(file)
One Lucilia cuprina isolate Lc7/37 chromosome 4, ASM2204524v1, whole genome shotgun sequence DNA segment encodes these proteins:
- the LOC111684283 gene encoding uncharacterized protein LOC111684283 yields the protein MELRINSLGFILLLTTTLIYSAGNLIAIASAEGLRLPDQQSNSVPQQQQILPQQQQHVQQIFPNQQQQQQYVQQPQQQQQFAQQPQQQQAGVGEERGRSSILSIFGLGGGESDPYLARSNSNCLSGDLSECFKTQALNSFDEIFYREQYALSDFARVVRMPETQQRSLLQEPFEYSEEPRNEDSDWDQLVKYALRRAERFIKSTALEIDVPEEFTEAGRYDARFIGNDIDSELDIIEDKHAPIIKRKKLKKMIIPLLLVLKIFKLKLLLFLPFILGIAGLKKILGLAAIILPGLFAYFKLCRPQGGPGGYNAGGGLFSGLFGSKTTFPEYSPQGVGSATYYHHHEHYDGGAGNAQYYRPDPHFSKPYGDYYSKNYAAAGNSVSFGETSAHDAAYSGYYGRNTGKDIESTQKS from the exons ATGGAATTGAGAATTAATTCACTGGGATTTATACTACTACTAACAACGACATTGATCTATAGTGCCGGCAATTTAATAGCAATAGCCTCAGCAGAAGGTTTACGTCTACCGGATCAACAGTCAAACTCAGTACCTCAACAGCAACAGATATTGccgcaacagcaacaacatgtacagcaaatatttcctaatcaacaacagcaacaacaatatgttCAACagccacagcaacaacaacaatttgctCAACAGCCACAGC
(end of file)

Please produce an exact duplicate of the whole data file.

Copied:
One Lucilia cuprina isolate Lc7/37 chromosome 4, ASM2204524v1, whole genome shotgun sequence DNA segment encodes these proteins:
- the LOC111684283 gene encoding uncharacterized protein LOC111684283 yields the protein MELRINSLGFILLLTTTLIYSAGNLIAIASAEGLRLPDQQSNSVPQQQQILPQQQQHVQQIFPNQQQQQQYVQQPQQQQQFAQQPQQQQAGVGEERGRSSILSIFGLGGGESDPYLARSNSNCLSGDLSECFKTQALNSFDEIFYREQYALSDFARVVRMPETQQRSLLQEPFEYSEEPRNEDSDWDQLVKYALRRAERFIKSTALEIDVPEEFTEAGRYDARFIGNDIDSELDIIEDKHAPIIKRKKLKKMIIPLLLVLKIFKLKLLLFLPFILGIAGLKKILGLAAIILPGLFAYFKLCRPQGGPGGYNAGGGLFSGLFGSKTTFPEYSPQGVGSATYYHHHEHYDGGAGNAQYYRPDPHFSKPYGDYYSKNYAAAGNSVSFGETSAHDAAYSGYYGRNTGKDIESTQKS from the exons ATGGAATTGAGAATTAATTCACTGGGATTTATACTACTACTAACAACGACATTGATCTATAGTGCCGGCAATTTAATAGCAATAGCCTCAGCAGAAGGTTTACGTCTACCGGATCAACAGTCAAACTCAGTACCTCAACAGCAACAGATATTGccgcaacagcaacaacatgtacagcaaatatttcctaatcaacaacagcaacaacaatatgttCAACagccacagcaacaacaacaatttgctCAACAGCCACAGC